Title: Chi ni Kaeru ~on the Earth~ | Artist: Kotoko | Show: Starship Operators

Yes, I’m cheating again; posting both the OP and ED for a series. My pick for the day though is the ED: Chi ni Kaeru ~on the Earth~. It serves as the ending for the series Starship Operators, a surprisingly semi-hard Sci-Fi show that I personally consider significantly ahead of its time, and still one of the better depictions of what warfare in space may look like, given certain constraints. As an aside, it was written by the man behind Record of Lodoss War; the Japanese D&D/Lord of the Rings: Ryo Mizuno. To those who may know the name that’s probably reason enough to give it a look.

Whilst on its shakedown cruise, the cadet crew of the spacecraft Amaterasu discover that their planet has fallen to the threat of military action from another polity; their government has surrendered and the crews of all space vessels ordered to stand down and evacuate their ships. The regular crew of the Amaterasu has already departed, with one exception, leaving the cadets to follow. Except instead, they decide to take command of the ship and position themselves as a Government-in-Exile, seeking to raise support against the aggression shown towards their home.

Lacking logistical support, the cadets strike a deal with the Galaxy Network’s Starship Channel to receive funding in return for allowing their battles and shipboard life to be streamed, thus making their fight into a peculiar type of Reality Show. And it goes from there, through well-considered space-set combats, political machinations and a prescient example of how controlling the media provides military advantage, or not. I’m not sure many anime have shown such media manipulation for military applications so deliberately before, especially as the original light novels started their run in 2001, two years before the 2003 Iraq War which really lead to the full aspects of war being in the average person’s living room becoming common knowledge.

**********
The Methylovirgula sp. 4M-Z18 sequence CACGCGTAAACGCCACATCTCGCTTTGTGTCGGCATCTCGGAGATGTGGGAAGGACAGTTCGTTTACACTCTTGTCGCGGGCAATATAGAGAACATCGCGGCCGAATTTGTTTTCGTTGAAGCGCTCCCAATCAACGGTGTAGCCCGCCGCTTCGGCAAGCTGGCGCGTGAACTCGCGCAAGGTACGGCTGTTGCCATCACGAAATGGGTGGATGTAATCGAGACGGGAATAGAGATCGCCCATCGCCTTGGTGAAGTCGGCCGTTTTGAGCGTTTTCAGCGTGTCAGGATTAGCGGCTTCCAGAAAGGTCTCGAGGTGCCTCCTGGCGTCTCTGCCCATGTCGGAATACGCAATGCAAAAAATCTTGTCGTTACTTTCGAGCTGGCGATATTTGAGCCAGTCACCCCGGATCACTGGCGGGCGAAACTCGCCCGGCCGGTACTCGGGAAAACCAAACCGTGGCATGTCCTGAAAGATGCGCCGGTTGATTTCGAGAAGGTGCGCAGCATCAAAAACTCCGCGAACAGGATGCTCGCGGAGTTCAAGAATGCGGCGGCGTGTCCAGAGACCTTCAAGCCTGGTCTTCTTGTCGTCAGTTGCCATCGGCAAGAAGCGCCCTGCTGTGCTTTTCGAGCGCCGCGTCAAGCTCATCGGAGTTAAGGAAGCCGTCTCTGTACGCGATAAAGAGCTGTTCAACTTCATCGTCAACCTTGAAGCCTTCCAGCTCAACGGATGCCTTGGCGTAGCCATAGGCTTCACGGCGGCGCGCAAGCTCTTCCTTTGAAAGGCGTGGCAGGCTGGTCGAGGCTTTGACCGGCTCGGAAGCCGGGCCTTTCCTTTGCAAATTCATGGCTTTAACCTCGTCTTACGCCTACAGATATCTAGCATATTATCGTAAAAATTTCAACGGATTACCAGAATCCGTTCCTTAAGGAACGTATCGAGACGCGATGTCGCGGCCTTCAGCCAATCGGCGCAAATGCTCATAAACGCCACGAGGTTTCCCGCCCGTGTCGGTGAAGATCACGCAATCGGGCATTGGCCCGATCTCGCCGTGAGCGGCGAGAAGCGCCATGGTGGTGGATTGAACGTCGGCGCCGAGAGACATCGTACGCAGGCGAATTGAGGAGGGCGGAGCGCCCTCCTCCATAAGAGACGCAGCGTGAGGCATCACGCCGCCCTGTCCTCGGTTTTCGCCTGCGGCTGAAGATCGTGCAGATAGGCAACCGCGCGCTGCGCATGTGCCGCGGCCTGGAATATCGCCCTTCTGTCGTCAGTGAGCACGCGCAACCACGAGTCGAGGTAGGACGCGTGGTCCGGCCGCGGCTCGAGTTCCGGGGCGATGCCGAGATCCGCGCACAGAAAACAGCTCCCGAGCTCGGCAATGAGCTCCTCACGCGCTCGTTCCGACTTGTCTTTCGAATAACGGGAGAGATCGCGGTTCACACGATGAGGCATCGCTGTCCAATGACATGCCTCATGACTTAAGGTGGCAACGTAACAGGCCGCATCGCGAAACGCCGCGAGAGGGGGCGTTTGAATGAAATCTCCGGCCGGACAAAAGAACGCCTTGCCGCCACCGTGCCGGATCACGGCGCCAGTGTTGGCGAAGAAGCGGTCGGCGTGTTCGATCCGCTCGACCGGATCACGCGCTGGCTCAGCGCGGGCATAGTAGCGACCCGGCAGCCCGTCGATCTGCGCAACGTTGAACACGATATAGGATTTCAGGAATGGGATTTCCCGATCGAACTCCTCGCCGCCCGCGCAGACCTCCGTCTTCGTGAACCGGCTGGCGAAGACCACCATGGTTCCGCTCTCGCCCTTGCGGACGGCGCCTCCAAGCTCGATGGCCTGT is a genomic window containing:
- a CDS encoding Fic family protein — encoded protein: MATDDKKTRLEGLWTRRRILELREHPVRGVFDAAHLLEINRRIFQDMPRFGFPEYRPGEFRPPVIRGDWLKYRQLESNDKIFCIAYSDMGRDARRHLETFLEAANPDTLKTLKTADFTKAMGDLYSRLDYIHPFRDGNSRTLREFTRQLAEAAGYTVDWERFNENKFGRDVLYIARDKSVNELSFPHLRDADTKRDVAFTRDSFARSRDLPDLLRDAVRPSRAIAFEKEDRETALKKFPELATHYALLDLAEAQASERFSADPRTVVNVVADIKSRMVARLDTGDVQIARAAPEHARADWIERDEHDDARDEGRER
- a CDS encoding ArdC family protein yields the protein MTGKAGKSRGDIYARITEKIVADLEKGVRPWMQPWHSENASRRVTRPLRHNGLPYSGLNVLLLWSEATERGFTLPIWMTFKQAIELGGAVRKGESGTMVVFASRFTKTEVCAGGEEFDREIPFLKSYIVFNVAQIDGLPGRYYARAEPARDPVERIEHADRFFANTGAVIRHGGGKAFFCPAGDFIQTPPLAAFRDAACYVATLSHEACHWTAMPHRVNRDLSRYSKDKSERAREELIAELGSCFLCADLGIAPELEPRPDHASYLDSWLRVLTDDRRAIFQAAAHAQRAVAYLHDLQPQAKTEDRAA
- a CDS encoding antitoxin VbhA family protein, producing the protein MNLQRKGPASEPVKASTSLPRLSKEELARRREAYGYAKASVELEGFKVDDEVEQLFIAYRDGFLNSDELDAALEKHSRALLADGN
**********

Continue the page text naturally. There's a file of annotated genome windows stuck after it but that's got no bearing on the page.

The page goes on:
Title: Radiance | Artist: Mami Kawada | Show: Starship Operators

Contrasting with the ED, which is slow and reflective, the OP is fast, punchy and relentless; evocative of the idea of tense space combat in a way that it isn’t. The contrast between the two also serves as a good paradigm for the overall run of the how, but saying more than that would be too much, heh. I do intend to write a full article about Starship Operators in the near-to-mid future however, so if you find yourself interested keep an eye out for that.


Oh, karaoke version of the actual ED below.